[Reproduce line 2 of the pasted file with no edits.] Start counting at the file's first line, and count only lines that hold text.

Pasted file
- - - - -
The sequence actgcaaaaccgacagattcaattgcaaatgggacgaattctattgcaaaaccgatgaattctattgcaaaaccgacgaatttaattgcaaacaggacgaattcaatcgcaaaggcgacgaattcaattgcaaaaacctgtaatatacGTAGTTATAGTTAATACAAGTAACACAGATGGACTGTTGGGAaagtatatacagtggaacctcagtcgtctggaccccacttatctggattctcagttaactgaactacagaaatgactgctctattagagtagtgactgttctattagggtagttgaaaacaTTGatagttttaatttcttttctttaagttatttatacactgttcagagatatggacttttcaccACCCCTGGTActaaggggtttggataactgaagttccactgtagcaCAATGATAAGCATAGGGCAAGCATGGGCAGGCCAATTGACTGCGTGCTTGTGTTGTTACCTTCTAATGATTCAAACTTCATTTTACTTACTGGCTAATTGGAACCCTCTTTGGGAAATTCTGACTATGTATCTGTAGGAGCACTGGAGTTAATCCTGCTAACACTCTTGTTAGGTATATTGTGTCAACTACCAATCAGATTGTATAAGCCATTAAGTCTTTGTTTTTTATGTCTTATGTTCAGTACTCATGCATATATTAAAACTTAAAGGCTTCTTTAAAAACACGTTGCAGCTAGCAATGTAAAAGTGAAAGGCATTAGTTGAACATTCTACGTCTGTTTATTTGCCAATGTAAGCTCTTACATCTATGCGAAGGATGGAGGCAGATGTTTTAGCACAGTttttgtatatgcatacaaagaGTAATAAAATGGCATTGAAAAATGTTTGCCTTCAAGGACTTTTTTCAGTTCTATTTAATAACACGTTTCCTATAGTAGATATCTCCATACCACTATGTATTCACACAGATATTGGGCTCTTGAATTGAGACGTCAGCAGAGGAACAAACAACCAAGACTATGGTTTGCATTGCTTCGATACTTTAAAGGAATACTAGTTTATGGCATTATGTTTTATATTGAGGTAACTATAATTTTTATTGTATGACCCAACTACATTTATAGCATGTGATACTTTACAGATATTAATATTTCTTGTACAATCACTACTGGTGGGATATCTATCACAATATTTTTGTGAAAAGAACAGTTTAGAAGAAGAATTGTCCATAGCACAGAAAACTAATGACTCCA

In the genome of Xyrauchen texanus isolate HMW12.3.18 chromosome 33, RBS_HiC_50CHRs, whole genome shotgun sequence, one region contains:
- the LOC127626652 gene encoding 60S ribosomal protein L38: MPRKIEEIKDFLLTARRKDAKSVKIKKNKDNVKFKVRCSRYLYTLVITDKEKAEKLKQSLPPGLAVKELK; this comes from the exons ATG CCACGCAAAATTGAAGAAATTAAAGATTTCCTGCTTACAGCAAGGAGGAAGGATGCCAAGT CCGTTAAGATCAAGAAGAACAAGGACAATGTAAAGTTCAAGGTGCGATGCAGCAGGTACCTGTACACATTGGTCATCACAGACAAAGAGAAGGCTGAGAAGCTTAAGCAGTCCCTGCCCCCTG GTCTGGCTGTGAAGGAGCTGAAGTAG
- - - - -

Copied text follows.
In the genome of Xyrauchen texanus isolate HMW12.3.18 chromosome 33, RBS_HiC_50CHRs, whole genome shotgun sequence, one region contains: